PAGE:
## Variation of intensity with angular position

To find an expression for the intensity in terms of angular position, we need to calculate the total amplitude of Huygens' wavelets arriving at different points on the screen. The wavelets are assumed to leave the slit in phase, so phase differences at the screen are related solely to path differences.

A path difference of A/2 corresponds to a phase difference of n.

In general, phase difference = — x (path difference)

For light travelling at an angle d from two adjacent sources separated by Ax, the path difference = Dx sine.

Phase difference between adjacent wavelets A j = Ax sin0.

We use a vector technique called the addition of phasors, in which the slit is treated as a very large number of identical and equally spaced sources of Huygens' wavelets. Each wavelet is represented by a phasor, whose length represents the amplitude of the electric field. For identical sources, all phasors have the same length. The phase difference between wavelets is represented by the angle between the corresponding phasors.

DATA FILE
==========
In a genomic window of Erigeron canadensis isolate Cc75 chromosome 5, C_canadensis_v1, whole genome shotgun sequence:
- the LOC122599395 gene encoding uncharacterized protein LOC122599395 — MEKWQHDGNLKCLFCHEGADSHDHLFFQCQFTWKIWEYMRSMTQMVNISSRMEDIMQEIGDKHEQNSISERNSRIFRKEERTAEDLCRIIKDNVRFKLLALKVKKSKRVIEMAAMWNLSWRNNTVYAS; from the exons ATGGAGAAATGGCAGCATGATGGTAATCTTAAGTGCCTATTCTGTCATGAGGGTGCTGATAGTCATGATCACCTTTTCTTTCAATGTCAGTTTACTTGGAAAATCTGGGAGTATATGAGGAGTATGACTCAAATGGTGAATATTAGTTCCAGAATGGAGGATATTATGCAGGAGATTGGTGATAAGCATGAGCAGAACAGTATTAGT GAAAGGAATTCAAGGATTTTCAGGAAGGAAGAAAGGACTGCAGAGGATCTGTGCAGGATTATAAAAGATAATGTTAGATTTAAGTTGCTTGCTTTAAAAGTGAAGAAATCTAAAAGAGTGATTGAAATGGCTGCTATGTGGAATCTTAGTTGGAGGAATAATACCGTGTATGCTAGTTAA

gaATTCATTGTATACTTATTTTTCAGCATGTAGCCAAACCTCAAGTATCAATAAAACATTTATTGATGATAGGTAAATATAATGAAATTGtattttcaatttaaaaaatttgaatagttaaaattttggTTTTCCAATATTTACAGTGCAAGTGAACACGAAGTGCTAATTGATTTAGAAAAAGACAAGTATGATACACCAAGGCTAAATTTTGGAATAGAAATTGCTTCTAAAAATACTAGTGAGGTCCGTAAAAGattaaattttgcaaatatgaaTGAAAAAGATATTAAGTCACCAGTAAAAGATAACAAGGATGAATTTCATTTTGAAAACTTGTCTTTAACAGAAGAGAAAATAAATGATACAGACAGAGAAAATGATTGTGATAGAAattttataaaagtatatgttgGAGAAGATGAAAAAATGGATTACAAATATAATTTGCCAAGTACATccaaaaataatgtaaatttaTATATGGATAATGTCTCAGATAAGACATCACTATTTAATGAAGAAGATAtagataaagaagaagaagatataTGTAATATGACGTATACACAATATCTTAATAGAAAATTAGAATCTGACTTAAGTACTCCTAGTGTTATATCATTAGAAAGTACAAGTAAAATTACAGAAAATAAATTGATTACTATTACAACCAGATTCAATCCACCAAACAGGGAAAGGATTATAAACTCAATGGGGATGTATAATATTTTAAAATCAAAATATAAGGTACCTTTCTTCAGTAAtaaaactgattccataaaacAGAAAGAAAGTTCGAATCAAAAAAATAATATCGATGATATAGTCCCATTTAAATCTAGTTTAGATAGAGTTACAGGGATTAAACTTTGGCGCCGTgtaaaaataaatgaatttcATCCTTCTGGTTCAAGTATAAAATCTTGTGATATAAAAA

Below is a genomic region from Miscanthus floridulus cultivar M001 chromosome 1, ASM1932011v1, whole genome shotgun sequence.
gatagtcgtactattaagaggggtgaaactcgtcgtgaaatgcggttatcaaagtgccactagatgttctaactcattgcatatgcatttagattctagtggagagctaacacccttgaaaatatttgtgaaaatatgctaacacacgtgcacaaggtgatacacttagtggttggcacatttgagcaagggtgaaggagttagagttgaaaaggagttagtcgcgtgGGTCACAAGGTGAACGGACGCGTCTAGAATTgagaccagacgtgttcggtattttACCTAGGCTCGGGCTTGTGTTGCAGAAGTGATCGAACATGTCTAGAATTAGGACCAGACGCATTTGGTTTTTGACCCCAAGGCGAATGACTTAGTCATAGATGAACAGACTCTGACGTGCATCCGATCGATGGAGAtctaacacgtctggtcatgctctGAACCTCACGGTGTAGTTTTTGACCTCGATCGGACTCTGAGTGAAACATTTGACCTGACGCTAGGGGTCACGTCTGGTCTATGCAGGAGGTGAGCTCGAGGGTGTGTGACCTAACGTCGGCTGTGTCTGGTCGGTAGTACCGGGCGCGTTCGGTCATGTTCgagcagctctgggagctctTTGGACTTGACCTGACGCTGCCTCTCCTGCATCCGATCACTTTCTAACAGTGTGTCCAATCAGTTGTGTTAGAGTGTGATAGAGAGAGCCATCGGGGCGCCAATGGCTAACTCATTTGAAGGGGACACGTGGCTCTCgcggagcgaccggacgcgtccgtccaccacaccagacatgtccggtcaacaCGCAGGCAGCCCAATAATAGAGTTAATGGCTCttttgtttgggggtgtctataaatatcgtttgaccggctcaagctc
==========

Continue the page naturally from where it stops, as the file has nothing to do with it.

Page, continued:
To sum over all the wavelets arriving at any point on the screen, we arrange the phasors from adjacent sources head to tail in vector fashion, starting at the top of the slit. The total amplitude is given by the line joining the two ends of the 'phasor chain', as illustrated in Figure 8.25.

At the centre of the pattern 6 = 0, and all wavelets are in phase.

The amplitude has its maximum value E0

Figure 8.25 Phasor diagrams for five wavelets.

For very large numbers of sources, the individual amplitudes are so small that the phasor chain forms a smooth circular arc. We can express E in terms of E0 using Figure 8.26.

Intensity ^ (amplitude)

sin a a sin2 a

Figure 8.27 shows how the intensity varies across the screen as a function of the angle and includes the angular positions of minima.

The angular separation of the minima on either side of the central peak is often referred to as the angular width of the main maximum.

Angular width of the main maximum = —

a intensity I

intensity I

-L position 0

3A a

3A a

Figure 8.27 Graph of intensity as a function of angular position.

3A a

3A a

-L position 0

Figure 8.27 Graph of intensity as a function of angular position.

0 0